Martha Bridge Denckla ’54 is an MD and the director of the Developmental Cognitive Neurology (DCN) Department at the Kennedy Krieger Institute, a part of the John Hopkins Hospital institutions in Baltimore, Maryland. Of her department, Denckla says that “most of it is a research group. It’s a very academic place. I am a professor of psychiatry and neurology, and I run this unit.” The Kennedy Krieger Institute overall is “devoted to children’s chronic brain disabilities,” explains Denckla.
Denckla’s field, neuropsychology, is a relatively new endeavor in the medical profession. “Until very recently, psychiatrists were separate from us,” she explains. “There are psychiatrists and neurologists who are meeting now on these issues. Previously, there was a division of labor.” Denckla has spent her career researching the neuropsychology of children. “It’s the study of behaviors as they are related to brain systems and circuits. I deal with problem learners. And the other wrinkle is, with children you’re dealing with the developing brain.”
Denckla graduated summa cum laude from Bryn Mawr College, and then went on to Harvard Medical School where she specialized in behavioral neurology. She graduated cum laude in 1962. “I was married right out of med school and did all my training and early career while raising kids. I’d come home to my own laboratory,” she quips.
Her specialization in developing brains marked an unexpected turn in her early career. “I was actually an internist who went into adult neurology. When I took my first job at Columbia University I was asked to come to the child neurology clinic once a week,” she says. There she examined children who had, for example, serious problems reading or speaking. “That’s how it all started. It was a part-time thing. I was dissatisfied with the information the staff there was giving me [about the patients]. That was my drive, the engine for how I started my research.”
In addition to her research, Denckla has published over 100 articles throughout her career. “One of the tests I made up has become a mainstay of people testing children to see if they’re ready to read,” she says. The test is called the RAN, Rapid Automatized Naming test. “It’s probably what I’ll be remembered for.”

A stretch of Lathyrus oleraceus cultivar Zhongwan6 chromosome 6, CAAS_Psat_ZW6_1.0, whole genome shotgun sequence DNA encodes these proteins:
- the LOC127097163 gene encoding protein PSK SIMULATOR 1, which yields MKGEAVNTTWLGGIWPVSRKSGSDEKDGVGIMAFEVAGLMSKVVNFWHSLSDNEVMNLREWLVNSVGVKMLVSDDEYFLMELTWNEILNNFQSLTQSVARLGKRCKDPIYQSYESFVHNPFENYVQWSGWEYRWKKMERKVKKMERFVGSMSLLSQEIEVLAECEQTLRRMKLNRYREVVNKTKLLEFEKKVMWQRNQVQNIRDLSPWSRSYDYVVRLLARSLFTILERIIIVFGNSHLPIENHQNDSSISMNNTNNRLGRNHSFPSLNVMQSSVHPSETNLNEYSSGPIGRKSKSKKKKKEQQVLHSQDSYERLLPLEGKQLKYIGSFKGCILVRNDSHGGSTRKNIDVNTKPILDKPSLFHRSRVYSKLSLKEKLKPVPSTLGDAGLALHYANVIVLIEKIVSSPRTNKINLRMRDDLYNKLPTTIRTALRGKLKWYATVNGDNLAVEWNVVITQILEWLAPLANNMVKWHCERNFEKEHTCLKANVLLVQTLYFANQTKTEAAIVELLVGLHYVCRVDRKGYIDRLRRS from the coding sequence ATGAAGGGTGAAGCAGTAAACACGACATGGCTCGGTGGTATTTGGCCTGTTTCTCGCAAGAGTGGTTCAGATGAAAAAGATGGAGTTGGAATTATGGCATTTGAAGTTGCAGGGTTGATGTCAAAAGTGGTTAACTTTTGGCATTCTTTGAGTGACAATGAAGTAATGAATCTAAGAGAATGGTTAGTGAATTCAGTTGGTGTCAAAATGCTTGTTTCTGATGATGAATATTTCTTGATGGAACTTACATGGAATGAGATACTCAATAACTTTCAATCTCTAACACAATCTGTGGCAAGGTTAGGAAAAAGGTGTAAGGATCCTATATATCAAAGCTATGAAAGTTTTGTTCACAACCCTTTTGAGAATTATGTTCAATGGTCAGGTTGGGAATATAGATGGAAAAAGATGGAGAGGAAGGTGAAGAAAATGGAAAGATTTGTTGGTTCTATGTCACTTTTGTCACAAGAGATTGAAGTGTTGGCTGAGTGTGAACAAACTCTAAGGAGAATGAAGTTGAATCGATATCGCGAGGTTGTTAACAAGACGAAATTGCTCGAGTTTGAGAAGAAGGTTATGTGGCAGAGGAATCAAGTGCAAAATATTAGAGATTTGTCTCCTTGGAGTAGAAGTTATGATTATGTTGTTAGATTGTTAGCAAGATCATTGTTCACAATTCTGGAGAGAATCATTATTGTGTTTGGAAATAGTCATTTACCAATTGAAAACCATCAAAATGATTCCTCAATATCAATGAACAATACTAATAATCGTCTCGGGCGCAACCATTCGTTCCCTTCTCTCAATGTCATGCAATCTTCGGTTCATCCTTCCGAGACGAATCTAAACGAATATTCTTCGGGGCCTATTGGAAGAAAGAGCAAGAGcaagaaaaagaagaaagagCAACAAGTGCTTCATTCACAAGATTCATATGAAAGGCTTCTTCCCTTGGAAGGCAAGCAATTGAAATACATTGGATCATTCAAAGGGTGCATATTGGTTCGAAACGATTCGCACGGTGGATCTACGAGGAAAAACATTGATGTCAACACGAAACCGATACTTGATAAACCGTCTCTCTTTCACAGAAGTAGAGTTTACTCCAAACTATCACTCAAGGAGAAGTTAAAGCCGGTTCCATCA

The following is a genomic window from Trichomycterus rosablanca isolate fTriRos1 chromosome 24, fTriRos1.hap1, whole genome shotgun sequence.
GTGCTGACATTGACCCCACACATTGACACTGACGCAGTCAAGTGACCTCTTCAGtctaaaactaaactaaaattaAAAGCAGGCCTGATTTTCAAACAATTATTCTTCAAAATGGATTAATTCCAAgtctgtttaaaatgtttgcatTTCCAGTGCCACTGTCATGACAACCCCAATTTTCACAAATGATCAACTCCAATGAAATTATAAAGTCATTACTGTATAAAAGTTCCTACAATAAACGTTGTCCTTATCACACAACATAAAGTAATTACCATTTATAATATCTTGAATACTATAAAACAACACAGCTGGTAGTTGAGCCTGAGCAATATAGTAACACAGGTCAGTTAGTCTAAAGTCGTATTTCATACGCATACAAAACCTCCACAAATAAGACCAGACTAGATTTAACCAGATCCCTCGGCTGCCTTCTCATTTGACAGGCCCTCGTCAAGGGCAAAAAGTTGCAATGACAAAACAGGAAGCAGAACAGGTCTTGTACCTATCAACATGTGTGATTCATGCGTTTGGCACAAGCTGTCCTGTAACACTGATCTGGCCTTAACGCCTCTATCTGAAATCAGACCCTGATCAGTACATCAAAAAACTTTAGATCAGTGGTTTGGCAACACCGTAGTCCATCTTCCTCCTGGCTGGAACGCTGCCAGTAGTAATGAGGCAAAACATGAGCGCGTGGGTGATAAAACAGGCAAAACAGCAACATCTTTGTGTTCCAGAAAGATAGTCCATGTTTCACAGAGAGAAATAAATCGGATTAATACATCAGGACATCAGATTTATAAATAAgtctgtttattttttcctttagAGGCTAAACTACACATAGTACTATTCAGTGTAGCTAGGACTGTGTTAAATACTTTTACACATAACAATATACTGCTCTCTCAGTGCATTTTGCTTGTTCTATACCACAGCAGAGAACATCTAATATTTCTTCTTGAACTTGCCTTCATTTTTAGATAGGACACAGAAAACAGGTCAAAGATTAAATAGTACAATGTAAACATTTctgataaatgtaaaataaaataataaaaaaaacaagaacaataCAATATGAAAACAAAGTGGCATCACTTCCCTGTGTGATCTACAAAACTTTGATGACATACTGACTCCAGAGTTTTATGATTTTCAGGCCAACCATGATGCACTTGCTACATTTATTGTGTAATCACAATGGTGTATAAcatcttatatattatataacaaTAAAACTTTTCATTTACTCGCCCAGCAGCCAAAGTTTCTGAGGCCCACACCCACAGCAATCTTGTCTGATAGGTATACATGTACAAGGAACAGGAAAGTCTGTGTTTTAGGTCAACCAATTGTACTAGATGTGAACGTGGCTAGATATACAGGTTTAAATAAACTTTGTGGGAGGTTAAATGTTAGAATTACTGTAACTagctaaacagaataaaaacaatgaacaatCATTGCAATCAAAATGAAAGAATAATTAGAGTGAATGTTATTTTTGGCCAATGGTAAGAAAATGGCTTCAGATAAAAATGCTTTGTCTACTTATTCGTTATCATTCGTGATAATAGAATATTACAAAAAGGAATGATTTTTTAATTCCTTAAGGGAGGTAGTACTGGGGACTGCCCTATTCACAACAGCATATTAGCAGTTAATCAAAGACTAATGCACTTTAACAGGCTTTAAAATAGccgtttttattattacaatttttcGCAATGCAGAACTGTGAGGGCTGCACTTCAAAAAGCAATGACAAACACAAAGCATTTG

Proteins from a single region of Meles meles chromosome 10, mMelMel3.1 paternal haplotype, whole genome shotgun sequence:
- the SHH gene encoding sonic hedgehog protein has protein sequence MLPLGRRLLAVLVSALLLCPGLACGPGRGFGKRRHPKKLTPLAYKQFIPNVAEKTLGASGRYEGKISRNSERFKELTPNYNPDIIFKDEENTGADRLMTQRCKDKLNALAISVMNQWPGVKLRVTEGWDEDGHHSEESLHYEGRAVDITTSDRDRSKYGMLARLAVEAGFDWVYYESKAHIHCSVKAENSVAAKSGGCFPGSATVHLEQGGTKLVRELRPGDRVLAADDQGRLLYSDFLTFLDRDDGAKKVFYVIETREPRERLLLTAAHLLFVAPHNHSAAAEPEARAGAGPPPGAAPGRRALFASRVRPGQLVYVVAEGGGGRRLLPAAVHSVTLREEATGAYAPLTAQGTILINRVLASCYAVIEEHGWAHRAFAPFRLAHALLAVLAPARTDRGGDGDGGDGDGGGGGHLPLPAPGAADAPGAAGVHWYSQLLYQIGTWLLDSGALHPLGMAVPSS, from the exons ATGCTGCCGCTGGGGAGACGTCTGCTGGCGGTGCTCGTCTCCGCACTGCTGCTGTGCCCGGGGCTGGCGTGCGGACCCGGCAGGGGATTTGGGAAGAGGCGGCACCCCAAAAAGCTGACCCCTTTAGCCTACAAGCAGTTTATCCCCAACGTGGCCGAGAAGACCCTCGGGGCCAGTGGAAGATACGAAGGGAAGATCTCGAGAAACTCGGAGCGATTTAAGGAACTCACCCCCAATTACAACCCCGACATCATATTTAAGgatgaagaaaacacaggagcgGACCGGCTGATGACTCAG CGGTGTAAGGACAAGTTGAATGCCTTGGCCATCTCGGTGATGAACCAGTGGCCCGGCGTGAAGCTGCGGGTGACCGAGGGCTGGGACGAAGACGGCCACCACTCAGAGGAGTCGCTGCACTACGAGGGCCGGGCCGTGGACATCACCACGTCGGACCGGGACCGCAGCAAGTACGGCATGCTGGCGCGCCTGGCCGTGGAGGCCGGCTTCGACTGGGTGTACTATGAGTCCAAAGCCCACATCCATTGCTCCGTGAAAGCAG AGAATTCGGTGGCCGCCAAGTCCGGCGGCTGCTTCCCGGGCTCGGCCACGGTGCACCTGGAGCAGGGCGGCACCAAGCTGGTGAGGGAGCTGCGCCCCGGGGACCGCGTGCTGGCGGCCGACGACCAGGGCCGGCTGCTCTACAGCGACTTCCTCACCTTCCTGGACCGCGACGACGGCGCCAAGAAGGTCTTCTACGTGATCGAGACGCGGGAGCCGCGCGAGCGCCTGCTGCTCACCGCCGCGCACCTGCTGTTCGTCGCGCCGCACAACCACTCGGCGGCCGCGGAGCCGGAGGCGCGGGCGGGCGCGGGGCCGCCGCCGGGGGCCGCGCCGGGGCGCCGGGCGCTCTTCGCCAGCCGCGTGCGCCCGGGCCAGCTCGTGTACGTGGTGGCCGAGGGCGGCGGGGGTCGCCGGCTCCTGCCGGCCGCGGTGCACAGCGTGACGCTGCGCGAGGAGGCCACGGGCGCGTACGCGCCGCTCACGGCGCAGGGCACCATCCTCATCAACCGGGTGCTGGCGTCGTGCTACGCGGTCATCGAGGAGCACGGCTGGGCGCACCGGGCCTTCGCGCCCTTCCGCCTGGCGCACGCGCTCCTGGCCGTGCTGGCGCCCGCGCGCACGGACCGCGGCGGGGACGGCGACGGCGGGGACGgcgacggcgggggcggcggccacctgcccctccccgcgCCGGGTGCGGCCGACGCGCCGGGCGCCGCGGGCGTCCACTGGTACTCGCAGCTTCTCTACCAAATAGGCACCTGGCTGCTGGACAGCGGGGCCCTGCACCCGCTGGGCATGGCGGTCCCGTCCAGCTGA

Denckla attended BFS from grades 4 thru 12, “but they made me skip grade 7 so I am very young for my class, having started young due to my December birthday. So I was only 16 when I graduated.”
Denckla spent her early years in Brooklyn—“Bensonhurst, not the more fashionable parts,” she says. Her father was a physician. “My mom taught at New Utrecht High School even after we moved to Manhattan when I was in that crazy skip year of 8th grade.” She wryly points out that “folks were not very psychologically sophisticated in those old days!” She also recalls that “we were not as wealthy as most of the classmates at BFS and at this time of year I always remember that I was one of the kids who did not go any place wonderful for spring break.”
Today one of her sons is married and lives with his wife and daughters in Brooklyn.
Her strongest memory of BFS is learning “a unique combination of intellectual rigor and good human morals.” She says, “I came out of BFS with a tremendous set of values and a strong ability to write. Also, a sense of respect for others, and how can you change your own behavior.”
She also recalls warmly “my 4th grade teacher Ms. Watkins. We made little nature museums. I think a lot of my interest in biology goes back to her.” She also remembered Mr. Vaughn. “He was our history teacher. He got us all arguing over current events.”
“The same philosophies I learned are what I’ve carried forward—the intellectual rigor coupled with concern for others. They’re especially important in the medical profession. I’m just so lucky I get paid to do something so interesting,” Denckla says of her career. “It has an intrinsic fascination in people. Why am I good at this and not good at that? It’s all around you.’